Knowing and Doing

In planning for an upcoming Toastmasters conference, I’ve met a number of NLP trainers.

The idea was to get speakers who could deliver some real value to our members. I know NLP can do that.

After listening to 3 different NLP trainers, only one seemed suitable for our conference. It turns out he happened to be a Toastmaster too and I didn’t know it. The others could use Toastmasters as their speaking abilities left much to be desired.

That got a conversation going with a friend… why is it that many folks in the NLP or hypnosis community don’t lead enviable lives? Even without meeting everyone it’s obvious they weren’t all in the top of health.

For some reason there seems to be a disconnect between knowing and doing. Some of these guys (Richard Bandler included) know NLP backwards and forwards but you look at them and think they must not be practicing what they preach.

It was Mark Twain who said, "The man who doesn’t read good books has no advantage over the man who can’t read them." It also seems true that the man who doesn’t apply what he learns has no advantage over the man who can’t learn.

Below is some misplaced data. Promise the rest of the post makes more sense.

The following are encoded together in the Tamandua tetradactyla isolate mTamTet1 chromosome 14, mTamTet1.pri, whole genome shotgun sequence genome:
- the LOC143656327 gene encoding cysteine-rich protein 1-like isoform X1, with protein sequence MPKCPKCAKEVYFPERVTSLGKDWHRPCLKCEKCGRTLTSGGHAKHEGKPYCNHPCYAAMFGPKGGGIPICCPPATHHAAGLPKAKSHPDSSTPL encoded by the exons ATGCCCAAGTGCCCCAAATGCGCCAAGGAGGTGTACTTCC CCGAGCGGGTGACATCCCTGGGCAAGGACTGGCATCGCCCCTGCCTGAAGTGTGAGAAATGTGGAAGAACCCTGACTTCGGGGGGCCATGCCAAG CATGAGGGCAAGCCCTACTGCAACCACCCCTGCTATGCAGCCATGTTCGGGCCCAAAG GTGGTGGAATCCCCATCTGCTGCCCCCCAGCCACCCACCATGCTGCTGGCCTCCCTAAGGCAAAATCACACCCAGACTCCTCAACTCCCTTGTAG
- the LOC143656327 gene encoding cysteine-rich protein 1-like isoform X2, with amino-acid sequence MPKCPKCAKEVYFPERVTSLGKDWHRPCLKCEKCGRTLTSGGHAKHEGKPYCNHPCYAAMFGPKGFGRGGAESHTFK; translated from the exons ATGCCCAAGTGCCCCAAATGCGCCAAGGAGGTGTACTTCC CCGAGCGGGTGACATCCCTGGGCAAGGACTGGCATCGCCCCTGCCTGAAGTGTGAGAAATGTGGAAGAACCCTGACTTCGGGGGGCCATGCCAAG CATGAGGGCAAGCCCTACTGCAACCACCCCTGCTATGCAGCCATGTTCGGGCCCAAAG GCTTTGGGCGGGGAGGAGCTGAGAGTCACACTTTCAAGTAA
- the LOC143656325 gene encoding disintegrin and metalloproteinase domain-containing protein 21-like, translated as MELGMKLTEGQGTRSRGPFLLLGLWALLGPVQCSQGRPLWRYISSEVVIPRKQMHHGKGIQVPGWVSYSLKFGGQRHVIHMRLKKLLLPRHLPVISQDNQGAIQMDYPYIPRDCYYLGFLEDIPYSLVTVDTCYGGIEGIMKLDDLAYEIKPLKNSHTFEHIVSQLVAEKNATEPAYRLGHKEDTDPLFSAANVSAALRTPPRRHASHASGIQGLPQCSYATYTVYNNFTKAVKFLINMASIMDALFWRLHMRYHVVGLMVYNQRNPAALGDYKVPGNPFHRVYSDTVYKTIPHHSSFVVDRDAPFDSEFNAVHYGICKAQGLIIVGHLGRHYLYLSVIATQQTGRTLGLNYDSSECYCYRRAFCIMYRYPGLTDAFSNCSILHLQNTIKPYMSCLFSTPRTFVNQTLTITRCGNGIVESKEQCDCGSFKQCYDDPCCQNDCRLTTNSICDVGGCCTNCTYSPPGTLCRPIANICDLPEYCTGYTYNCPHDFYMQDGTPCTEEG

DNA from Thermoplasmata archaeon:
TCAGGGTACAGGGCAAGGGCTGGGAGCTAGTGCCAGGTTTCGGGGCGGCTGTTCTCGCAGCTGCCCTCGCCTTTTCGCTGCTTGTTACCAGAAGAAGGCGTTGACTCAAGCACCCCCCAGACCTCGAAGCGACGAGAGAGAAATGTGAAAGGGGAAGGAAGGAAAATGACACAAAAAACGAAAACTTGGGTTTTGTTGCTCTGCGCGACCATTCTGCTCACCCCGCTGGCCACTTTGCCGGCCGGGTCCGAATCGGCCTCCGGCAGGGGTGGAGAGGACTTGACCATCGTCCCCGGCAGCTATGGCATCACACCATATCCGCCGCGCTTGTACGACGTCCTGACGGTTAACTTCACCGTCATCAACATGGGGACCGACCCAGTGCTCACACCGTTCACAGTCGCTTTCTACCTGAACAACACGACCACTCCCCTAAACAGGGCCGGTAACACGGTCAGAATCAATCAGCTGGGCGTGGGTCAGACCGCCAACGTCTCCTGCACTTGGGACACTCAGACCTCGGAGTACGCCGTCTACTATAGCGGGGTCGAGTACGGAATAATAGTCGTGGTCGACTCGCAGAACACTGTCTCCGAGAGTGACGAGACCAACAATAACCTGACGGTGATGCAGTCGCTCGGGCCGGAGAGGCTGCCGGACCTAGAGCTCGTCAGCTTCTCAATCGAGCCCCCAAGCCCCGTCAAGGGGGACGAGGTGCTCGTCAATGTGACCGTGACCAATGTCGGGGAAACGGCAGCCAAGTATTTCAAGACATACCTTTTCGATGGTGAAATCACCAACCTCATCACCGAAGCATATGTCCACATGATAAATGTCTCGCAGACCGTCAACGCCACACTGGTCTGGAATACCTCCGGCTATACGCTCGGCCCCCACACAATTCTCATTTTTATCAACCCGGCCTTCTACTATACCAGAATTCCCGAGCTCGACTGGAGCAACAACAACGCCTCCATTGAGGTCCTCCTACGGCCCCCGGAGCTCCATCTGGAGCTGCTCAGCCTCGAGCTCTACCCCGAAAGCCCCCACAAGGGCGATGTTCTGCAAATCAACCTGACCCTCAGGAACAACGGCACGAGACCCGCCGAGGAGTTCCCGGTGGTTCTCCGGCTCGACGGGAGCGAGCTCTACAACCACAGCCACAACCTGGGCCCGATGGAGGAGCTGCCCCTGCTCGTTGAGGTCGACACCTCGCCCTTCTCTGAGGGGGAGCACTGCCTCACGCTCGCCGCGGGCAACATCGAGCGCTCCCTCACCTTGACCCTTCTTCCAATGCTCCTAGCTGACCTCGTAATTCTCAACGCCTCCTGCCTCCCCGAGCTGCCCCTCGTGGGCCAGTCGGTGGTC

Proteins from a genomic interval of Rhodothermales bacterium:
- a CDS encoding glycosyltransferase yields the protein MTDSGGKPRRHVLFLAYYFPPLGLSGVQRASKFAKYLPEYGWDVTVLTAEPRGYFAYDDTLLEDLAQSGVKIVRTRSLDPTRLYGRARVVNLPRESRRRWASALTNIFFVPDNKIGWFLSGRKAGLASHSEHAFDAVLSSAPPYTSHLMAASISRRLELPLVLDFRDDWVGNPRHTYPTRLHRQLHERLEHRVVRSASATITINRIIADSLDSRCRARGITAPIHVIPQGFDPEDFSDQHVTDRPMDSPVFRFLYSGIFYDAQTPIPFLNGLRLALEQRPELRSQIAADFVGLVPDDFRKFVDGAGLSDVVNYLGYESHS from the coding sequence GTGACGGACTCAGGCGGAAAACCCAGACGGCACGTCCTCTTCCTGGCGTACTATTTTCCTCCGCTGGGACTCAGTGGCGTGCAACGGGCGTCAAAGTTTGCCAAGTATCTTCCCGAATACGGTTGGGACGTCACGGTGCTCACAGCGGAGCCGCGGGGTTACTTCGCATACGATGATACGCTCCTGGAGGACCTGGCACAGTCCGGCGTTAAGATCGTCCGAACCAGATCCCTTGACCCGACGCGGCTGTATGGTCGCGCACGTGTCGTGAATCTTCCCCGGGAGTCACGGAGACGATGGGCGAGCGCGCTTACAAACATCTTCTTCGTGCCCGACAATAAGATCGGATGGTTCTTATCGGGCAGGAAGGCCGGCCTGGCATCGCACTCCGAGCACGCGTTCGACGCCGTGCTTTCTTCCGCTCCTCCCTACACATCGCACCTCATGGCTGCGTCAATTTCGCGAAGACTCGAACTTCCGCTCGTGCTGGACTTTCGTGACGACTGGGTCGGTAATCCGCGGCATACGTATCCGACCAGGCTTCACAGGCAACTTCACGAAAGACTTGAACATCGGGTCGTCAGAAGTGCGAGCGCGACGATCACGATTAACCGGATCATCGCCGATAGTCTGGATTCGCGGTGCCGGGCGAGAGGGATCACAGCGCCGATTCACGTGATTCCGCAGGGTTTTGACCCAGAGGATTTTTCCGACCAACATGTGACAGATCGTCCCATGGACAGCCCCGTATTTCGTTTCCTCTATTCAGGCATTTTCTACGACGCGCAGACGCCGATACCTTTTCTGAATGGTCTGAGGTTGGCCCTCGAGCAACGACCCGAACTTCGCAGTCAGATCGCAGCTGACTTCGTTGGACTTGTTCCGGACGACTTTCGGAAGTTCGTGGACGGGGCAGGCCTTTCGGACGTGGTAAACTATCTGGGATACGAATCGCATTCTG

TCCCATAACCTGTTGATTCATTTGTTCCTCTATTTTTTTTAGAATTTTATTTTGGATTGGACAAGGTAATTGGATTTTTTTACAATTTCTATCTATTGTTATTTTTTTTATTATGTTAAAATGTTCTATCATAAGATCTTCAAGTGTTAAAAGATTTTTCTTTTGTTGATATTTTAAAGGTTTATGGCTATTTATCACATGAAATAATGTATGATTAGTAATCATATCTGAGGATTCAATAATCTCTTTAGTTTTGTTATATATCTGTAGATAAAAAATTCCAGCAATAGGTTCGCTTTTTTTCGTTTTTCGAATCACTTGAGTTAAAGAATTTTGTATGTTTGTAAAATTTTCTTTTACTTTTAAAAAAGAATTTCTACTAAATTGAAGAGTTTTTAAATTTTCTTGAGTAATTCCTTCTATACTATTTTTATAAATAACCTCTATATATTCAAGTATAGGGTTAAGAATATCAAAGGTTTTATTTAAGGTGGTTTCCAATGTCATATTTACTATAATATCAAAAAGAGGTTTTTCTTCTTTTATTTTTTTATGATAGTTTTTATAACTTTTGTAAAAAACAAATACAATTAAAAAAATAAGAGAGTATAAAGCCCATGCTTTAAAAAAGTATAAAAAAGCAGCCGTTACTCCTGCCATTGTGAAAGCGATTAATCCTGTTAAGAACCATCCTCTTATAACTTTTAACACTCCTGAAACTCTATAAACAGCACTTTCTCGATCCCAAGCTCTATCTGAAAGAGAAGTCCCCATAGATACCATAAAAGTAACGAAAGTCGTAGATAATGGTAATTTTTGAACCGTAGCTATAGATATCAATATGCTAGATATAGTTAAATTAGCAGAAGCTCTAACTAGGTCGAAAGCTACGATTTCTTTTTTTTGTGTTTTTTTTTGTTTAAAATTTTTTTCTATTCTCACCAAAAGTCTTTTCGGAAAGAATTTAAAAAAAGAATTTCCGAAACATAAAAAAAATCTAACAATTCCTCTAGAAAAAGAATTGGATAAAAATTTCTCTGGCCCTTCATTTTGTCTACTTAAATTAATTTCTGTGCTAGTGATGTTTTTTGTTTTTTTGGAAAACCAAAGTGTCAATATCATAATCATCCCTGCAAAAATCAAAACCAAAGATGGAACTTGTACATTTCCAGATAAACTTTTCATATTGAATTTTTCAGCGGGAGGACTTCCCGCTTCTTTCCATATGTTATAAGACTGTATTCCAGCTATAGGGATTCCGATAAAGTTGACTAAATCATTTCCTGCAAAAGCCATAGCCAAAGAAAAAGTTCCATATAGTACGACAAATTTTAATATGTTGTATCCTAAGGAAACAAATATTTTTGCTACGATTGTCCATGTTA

As with all things, you must apply what you learn. NLP is no exception.

2 Responses

  1. John,

    I speak about any number of topics. If I’m doing an advanced manual, I have to stick to that format.

    I can’t say enough good things about Toastmasters. I started out as a terrible speaker about 8 years ago and now I’m probably above average.

    Not only that, but I’ve gotten to experience a number of leadership challenges as well that I’ve grown from. And then there’s always the fun of helping a new person figure it out.

    Currently, I get to practice throwing in a few NLP patterns to see how they work on the audience. I’ve had mixed results. Mostly I’ve used nested loops, pacing and leading, and a few embedded commands.

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